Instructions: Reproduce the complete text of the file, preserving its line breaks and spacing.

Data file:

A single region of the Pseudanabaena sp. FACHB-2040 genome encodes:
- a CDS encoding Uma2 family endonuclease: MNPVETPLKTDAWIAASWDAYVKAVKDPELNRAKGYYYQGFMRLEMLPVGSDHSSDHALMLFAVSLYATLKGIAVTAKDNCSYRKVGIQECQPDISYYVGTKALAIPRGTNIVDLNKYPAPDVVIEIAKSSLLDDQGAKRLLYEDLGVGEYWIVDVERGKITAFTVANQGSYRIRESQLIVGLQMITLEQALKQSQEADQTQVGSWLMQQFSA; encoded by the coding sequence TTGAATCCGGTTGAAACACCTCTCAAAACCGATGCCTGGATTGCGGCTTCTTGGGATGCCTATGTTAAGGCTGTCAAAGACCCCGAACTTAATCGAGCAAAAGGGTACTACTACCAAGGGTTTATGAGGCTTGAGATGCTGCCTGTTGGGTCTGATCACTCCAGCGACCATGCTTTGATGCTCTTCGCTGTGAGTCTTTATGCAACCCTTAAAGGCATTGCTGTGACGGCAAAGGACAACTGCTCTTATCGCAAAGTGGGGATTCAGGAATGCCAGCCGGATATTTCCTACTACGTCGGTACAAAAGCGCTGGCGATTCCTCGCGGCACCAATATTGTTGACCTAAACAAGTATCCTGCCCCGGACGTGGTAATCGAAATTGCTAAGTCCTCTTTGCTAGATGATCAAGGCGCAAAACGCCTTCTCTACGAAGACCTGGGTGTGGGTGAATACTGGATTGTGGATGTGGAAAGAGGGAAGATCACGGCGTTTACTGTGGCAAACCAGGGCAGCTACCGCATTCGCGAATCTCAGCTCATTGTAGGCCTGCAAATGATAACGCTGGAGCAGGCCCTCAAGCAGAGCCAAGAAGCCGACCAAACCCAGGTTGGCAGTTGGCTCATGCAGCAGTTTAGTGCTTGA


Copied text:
A single region of the Pseudanabaena sp. FACHB-2040 genome encodes:
- a CDS encoding Uma2 family endonuclease: MNPVETPLKTDAWIAASWDAYVKAVKDPELNRAKGYYYQGFMRLEMLPVGSDHSSDHALMLFAVSLYATLKGIAVTAKDNCSYRKVGIQECQPDISYYVGTKALAIPRGTNIVDLNKYPAPDVVIEIAKSSLLDDQGAKRLLYEDLGVGEYWIVDVERGKITAFTVANQGSYRIRESQLIVGLQMITLEQALKQSQEADQTQVGSWLMQQFSA; encoded by the coding sequence TTGAATCCGGTTGAAACACCTCTCAAAACCGATGCCTGGATTGCGGCTTCTTGGGATGCCTATGTTAAGGCTGTCAAAGACCCCGAACTTAATCGAGCAAAAGGGTACTACTACCAAGGGTTTATGAGGCTTGAGATGCTGCCTGTTGGGTCTGATCACTCCAGCGACCATGCTTTGATGCTCTTCGCTGTGAGTCTTTATGCAACCCTTAAAGGCATTGCTGTGACGGCAAAGGACAACTGCTCTTATCGCAAAGTGGGGATTCAGGAATGCCAGCCGGATATTTCCTACTACGTCGGTACAAAAGCGCTGGCGATTCCTCGCGGCACCAATATTGTTGACCTAAACAAGTATCCTGCCCCGGACGTGGTAATCGAAATTGCTAAGTCCTCTTTGCTAGATGATCAAGGCGCAAAACGCCTTCTCTACGAAGACCTGGGTGTGGGTGAATACTGGATTGTGGATGTGGAAAGAGGGAAGATCACGGCGTTTACTGTGGCAAACCAGGGCAGCTACCGCATTCGCGAATCTCAGCTCATTGTAGGCCTGCAAATGATAACGCTGGAGCAGGCCCTCAAGCAGAGCCAAGAAGCCGACCAAACCCAGGTTGGCAGTTGGCTCATGCAGCAGTTTAGTGCTTGA